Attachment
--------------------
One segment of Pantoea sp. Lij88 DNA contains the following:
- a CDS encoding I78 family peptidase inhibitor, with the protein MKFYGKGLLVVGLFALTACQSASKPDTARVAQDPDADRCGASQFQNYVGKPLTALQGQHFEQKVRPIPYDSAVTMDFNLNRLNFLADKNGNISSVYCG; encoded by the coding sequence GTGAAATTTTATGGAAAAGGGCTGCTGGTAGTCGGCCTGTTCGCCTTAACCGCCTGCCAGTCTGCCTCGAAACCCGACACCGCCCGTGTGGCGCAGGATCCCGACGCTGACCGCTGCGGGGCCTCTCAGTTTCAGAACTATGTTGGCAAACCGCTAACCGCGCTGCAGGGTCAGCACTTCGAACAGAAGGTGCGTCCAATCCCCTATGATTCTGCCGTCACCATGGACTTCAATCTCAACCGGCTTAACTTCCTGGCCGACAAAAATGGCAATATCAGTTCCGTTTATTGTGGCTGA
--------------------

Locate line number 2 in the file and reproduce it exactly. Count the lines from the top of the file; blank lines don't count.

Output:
- a CDS encoding I78 family peptidase inhibitor, with the protein MKFYGKGLLVVGLFALTACQSASKPDTARVAQDPDADRCGASQFQNYVGKPLTALQGQHFEQKVRPIPYDSAVTMDFNLNRLNFLADKNGNISSVYCG; encoded by the coding sequence GTGAAATTTTATGGAAAAGGGCTGCTGGTAGTCGGCCTGTTCGCCTTAACCGCCTGCCAGTCTGCCTCGAAACCCGACACCGCCCGTGTGGCGCAGGATCCCGACGCTGACCGCTGCGGGGCCTCTCAGTTTCAGAACTATGTTGGCAAACCGCTAACCGCGCTGCAGGGTCAGCACTTCGAACAGAAGGTGCGTCCAATCCCCTATGATTCTGCCGTCACCATGGACTTCAATCTCAACCGGCTTAACTTCCTGGCCGACAAAAATGGCAATATCAGTTCCGTTTATTGTGGCTGA